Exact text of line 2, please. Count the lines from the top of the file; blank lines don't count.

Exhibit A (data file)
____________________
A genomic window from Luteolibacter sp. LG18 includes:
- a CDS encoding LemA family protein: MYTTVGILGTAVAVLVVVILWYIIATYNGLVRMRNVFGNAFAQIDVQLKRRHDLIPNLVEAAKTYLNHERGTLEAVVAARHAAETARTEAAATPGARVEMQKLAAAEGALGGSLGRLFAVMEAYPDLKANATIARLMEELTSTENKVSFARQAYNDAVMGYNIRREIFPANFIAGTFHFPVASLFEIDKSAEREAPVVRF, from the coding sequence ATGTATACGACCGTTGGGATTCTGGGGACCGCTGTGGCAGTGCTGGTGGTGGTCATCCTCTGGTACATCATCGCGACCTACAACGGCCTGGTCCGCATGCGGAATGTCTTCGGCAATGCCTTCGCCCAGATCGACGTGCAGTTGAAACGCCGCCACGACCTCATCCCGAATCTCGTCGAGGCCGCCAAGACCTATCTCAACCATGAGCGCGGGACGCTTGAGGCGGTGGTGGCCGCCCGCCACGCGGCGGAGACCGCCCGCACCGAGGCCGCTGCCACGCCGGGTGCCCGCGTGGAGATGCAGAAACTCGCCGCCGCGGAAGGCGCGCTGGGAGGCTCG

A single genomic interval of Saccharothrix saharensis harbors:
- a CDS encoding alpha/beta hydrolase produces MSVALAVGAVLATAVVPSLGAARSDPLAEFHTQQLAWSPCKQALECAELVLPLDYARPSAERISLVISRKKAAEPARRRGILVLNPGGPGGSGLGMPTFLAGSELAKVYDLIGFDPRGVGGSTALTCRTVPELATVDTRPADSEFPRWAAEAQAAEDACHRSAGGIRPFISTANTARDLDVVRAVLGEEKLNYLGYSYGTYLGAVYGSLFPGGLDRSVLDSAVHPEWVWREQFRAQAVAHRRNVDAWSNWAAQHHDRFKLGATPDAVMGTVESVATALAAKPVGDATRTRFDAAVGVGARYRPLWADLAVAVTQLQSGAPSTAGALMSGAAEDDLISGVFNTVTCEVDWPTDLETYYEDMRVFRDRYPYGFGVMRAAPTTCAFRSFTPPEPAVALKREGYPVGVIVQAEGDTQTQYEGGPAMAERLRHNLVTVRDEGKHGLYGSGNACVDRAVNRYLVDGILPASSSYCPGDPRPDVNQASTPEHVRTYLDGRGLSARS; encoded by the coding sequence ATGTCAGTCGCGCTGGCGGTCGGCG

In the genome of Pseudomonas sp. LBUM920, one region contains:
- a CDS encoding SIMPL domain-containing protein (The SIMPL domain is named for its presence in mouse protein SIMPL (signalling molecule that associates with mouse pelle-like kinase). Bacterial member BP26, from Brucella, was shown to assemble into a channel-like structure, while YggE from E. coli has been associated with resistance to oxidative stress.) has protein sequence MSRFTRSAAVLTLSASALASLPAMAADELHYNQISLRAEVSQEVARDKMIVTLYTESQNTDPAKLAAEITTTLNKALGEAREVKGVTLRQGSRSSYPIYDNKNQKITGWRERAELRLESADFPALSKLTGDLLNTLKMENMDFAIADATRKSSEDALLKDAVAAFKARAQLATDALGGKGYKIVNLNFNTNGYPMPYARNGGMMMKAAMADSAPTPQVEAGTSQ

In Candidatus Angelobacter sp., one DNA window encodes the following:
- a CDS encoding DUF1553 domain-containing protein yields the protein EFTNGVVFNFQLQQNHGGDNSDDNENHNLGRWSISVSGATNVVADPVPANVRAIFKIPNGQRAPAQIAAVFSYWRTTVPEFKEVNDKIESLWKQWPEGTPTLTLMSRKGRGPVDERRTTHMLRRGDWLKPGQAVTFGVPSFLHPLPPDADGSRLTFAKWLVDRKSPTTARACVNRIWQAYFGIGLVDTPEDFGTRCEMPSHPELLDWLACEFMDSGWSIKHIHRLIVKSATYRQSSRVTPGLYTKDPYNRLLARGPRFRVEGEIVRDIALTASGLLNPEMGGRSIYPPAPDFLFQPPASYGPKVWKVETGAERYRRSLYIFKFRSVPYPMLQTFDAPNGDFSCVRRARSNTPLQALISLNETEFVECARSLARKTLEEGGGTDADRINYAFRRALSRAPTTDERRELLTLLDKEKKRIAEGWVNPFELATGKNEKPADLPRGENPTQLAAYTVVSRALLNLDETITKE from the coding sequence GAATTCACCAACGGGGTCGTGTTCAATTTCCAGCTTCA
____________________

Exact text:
- a CDS encoding LemA family protein: MYTTVGILGTAVAVLVVVILWYIIATYNGLVRMRNVFGNAFAQIDVQLKRRHDLIPNLVEAAKTYLNHERGTLEAVVAARHAAETARTEAAATPGARVEMQKLAAAEGALGGSLGRLFAVMEAYPDLKANATIARLMEELTSTENKVSFARQAYNDAVMGYNIRREIFPANFIAGTFHFPVASLFEIDKSAEREAPVVRF, from the coding sequence ATGTATACGACCGTTGGGATTCTGGGGACCGCTGTGGCAGTGCTGGTGGTGGTCATCCTCTGGTACATCATCGCGACCTACAACGGCCTGGTCCGCATGCGGAATGTCTTCGGCAATGCCTTCGCCCAGATCGACGTGCAGTTGAAACGCCGCCACGACCTCATCCCGAATCTCGTCGAGGCCGCCAAGACCTATCTCAACCATGAGCGCGGGACGCTTGAGGCGGTGGTGGCCGCCCGCCACGCGGCGGAGACCGCCCGCACCGAGGCCGCTGCCACGCCGGGTGCCCGCGTGGAGATGCAGAAACTCGCCGCCGCGGAAGGCGCGCTGGGAGGCTCG